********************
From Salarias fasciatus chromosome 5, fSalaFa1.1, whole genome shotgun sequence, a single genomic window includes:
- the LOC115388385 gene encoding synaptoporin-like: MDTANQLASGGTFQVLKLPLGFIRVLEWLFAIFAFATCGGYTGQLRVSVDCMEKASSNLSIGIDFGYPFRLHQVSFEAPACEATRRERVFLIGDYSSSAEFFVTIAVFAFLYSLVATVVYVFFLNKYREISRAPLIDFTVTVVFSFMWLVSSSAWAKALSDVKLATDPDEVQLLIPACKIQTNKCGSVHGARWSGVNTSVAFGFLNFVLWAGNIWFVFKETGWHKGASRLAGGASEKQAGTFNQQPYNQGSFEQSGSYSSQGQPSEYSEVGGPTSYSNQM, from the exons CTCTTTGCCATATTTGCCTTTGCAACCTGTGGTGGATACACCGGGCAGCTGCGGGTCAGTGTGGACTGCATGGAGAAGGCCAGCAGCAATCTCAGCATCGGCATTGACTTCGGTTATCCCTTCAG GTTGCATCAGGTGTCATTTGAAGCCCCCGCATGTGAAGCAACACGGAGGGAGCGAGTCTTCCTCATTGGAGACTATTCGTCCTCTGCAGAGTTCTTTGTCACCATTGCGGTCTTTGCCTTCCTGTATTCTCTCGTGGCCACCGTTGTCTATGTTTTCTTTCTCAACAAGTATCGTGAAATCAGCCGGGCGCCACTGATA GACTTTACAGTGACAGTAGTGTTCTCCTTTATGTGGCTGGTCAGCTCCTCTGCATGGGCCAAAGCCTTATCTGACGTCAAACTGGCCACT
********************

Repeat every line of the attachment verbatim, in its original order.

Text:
From Salarias fasciatus chromosome 5, fSalaFa1.1, whole genome shotgun sequence, a single genomic window includes:
- the LOC115388385 gene encoding synaptoporin-like: MDTANQLASGGTFQVLKLPLGFIRVLEWLFAIFAFATCGGYTGQLRVSVDCMEKASSNLSIGIDFGYPFRLHQVSFEAPACEATRRERVFLIGDYSSSAEFFVTIAVFAFLYSLVATVVYVFFLNKYREISRAPLIDFTVTVVFSFMWLVSSSAWAKALSDVKLATDPDEVQLLIPACKIQTNKCGSVHGARWSGVNTSVAFGFLNFVLWAGNIWFVFKETGWHKGASRLAGGASEKQAGTFNQQPYNQGSFEQSGSYSSQGQPSEYSEVGGPTSYSNQM, from the exons CTCTTTGCCATATTTGCCTTTGCAACCTGTGGTGGATACACCGGGCAGCTGCGGGTCAGTGTGGACTGCATGGAGAAGGCCAGCAGCAATCTCAGCATCGGCATTGACTTCGGTTATCCCTTCAG GTTGCATCAGGTGTCATTTGAAGCCCCCGCATGTGAAGCAACACGGAGGGAGCGAGTCTTCCTCATTGGAGACTATTCGTCCTCTGCAGAGTTCTTTGTCACCATTGCGGTCTTTGCCTTCCTGTATTCTCTCGTGGCCACCGTTGTCTATGTTTTCTTTCTCAACAAGTATCGTGAAATCAGCCGGGCGCCACTGATA GACTTTACAGTGACAGTAGTGTTCTCCTTTATGTGGCTGGTCAGCTCCTCTGCATGGGCCAAAGCCTTATCTGACGTCAAACTGGCCACT